MBA NewsLink 2023 Tech All-Star: Gabe Minton of Mortgage Connect
Gabe Minton sees today’s mortgage market as a glass half-full. “When there’s a slow down like this it gives us the opportunity to innovate because other areas will naturally grow,” he says. He envisions a future where qualified homebuyers will be able to go online for a mortgage as easily as they order pizza from DoorDash or paper towels from Amazon today.
As Executive Vice President and Chief Information Officer of Mortgage Connect, LP, a PIttsburgh, Pa.-based IT company that supports lenders, servicers and institutional investors, Minton is engaged on the frontline of transforming the mortgage industry into a seamless digital experience for lenders and their customers. He’s also a recipient of an MBA NewsLink 2023 Tech All-Star award.
Minton provides both leadership and the technical vision for developing Mortgage Connect’s “next-gen” digital platforms to facilitate a seamless experience between the consumer and lender and to maximize operational efficiencies. And they seem to be everywhere at once. “We’re in the default space. We have a docs division on the servicing side of the house. We’re in the secondary and capital markets areas. And we’re in originations,” he explains. Being diversified is helpful at times like this, when some aspects of the business will be slow thanks to rising interest rates (like refinances), while others are picking up and deserving of more time and investment.
Prior to Mortgage Connect, Minton was the Executive Vice President and Chief Information Officer at Guild Mortgage. He also has served as the senior vice president and chief information officer at PHH Mortgage and has held senior management, strategy and technology positions with Black Knight’s ServiceLink, Motivity Solutions, Accenture Mortgage Cadence and the Mortgage Bankers Association.
But his most well-known claim to fame in the industry may have been his time spent with MBA getting MISMO (Mortgage Industry Standards Maintenance Organization)off the ground. Under his guidance, MISMO developed a common language for exchanging information for the mortgage finance industry that’s in widespread use today.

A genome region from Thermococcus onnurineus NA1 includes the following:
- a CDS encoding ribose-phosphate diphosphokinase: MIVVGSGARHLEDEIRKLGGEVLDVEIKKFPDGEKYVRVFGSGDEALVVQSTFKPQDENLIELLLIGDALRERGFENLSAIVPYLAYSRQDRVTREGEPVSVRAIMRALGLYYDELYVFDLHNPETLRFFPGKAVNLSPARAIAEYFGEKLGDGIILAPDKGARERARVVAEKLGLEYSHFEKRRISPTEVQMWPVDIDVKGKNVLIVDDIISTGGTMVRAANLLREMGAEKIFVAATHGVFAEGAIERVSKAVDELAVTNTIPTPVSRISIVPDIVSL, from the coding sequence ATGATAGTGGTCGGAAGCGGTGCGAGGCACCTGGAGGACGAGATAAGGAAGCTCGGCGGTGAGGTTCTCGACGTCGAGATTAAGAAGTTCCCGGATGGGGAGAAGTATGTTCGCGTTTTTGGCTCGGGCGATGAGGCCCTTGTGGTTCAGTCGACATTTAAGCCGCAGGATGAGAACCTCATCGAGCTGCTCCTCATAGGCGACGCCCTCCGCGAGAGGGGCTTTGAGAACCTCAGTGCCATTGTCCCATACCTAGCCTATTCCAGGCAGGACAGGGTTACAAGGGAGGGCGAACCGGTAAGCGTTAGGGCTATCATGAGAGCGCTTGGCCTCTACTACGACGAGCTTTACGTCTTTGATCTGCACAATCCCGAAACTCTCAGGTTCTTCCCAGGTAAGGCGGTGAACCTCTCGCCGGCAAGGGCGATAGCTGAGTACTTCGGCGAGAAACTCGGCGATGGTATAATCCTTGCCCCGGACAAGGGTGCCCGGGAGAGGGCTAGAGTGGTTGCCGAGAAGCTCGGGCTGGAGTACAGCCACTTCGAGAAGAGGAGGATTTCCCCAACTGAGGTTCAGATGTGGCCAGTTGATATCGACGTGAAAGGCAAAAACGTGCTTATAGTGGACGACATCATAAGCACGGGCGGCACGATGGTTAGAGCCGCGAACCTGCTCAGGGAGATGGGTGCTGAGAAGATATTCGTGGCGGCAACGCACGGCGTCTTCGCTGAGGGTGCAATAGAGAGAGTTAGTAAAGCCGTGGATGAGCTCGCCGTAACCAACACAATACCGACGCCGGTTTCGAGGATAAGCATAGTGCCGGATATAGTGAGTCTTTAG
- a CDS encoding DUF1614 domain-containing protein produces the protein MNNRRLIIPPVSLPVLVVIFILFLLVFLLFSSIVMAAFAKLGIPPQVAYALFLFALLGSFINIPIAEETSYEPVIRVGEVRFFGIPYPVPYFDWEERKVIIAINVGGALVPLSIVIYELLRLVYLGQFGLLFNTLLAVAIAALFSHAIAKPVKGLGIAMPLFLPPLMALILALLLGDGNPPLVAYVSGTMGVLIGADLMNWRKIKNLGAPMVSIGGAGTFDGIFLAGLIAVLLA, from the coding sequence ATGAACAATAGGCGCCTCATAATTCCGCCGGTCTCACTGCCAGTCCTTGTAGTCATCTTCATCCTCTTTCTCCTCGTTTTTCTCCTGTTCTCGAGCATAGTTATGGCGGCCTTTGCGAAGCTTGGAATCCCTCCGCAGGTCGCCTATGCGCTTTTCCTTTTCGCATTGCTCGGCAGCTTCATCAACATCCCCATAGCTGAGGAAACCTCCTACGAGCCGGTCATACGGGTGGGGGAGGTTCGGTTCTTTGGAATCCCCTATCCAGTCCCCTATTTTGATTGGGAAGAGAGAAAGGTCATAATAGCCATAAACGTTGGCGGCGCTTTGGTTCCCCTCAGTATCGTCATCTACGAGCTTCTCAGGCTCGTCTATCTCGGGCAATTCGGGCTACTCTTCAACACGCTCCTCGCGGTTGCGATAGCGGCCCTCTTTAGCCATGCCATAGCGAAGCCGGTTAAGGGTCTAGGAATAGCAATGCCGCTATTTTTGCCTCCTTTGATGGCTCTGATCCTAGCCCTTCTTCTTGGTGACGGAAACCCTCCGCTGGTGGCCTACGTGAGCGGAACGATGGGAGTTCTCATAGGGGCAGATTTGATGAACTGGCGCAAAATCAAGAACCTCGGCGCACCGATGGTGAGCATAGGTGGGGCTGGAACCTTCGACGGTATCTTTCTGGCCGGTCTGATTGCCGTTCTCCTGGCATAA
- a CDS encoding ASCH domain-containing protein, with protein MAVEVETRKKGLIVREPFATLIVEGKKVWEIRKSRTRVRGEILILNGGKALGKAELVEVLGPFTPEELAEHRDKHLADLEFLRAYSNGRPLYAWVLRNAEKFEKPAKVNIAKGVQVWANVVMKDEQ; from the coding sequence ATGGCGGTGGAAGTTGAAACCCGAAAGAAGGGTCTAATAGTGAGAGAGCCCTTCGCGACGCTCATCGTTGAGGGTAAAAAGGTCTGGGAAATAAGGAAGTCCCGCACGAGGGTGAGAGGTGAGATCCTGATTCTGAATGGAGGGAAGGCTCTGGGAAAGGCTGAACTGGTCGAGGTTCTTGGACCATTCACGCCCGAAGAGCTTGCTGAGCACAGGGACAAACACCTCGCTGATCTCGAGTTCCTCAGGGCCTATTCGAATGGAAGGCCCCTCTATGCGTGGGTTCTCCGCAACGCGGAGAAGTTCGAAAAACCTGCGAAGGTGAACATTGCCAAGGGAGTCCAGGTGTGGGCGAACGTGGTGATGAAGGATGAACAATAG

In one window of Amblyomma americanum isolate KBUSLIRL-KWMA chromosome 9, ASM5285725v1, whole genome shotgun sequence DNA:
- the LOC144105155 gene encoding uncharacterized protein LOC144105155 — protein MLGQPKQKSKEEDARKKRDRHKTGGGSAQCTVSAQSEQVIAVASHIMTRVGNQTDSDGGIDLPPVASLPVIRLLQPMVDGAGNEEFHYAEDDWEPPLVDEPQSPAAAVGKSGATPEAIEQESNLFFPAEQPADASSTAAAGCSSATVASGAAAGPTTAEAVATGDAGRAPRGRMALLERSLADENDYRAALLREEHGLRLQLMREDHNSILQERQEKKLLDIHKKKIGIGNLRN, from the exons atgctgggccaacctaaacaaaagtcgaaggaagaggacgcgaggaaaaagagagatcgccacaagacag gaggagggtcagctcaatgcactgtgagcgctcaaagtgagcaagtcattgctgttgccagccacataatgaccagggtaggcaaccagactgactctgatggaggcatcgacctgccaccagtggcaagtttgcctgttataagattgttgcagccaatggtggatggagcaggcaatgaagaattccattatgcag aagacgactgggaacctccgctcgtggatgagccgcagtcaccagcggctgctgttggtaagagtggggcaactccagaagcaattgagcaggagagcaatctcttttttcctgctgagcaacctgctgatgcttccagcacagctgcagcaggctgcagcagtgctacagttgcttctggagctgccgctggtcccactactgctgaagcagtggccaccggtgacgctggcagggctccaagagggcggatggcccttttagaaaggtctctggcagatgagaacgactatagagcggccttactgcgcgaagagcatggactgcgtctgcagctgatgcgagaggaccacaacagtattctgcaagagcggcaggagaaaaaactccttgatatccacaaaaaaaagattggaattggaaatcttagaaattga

What you may not know about Minton is that he enjoys skiing, scuba diving, has visited all 48 contiguous states and is a private pilot with an instrument rating. “That’s a pretty big accomplishment,” he notes, “and I still fly from time to time.”
A Penchant for Standards
Originally from the San Francisco Bay Area, the 30-year industry veteran began his career as a network engineer for the U.S. Navy responsible for network engineering and Base Realignment and Closure (BRAC III) procurement recommendations at NAVFACENGCOM, the Naval Facilities Engineering Systems Command.
Two years later, in 1994, he left the Navy to join Industrial Machinery Manufacturing (ITT) as a software engineer. He worked in the Naval Research Lab in Washington, DC, where he was responsible for network engineering, software engineering, and clean room engineering across a variety of projects. “It was the 1990s, and we were very focused on deep learning,” he says. Deep learning is a type of machine learning based on artificial neural networks in which multiple layers of processing are used to extract progressively higher level features from data.
In 1997, he moved to a small startup, Ultraprise.com, as its Chief Technology Officer, where he moved into strategic business development and standards development. Under his guidance, Ultraprise partnered with a lender for a project that built an origination/servicing system, the first of at least six loan origination systems he would manage or build over his career.
Then, Ultraprise built its secondary market trading platform. “That’s when we realized there was no standardization of mortgage data in the buying and selling of home loans on the secondary market,” he says. “So we set about trying to create an XML standard … We wanted to build that open standard free of charge and give the technology away to mortgage industry participants to encourage its widespread adoption and use.”
He then learned of an effort already at MBA to create character-delimited standards for mortgage-data exchange called X12, which was also looking at XML. After MISMO was announced by the MBA in 1999 at their annual convention, Minton approached the MBA’s chief economist at the time, Doug Duncan, now Senior Vice President and Chief Economist at Fannie Mae, and urged him to invest more on staffing the standards effort. In response, Duncan offered him a job as VP Industry Technology and EVP for MISMO.
In 2001, he joined MBA to run MISMO and really get it off the ground. Under his leadership MISMO developed a common language for exchanging information for the mortgage finance industry that allows mortgage industry participants – mortgage lenders, investors in real estate and mortgages, servicers, industry vendors, borrowers and other parties – to exchange information more securely, efficiently and economically. MISMO also working with the GSE’s and industry participants created the industry’s current SMARTDoc eMortgage standards and guidelines.
Today, MISMO has more than 175 member organizations doing business in the residential and commercial mortgage industries. Use of MISMO standards has been found to lower per loan costs, improve margins, reduce errors and speed up the loan process by reducing manual, paper-based processes while creating cost savings for the consumer, according to MBA, and they are required by most regulators, housing agencies and the GSEs.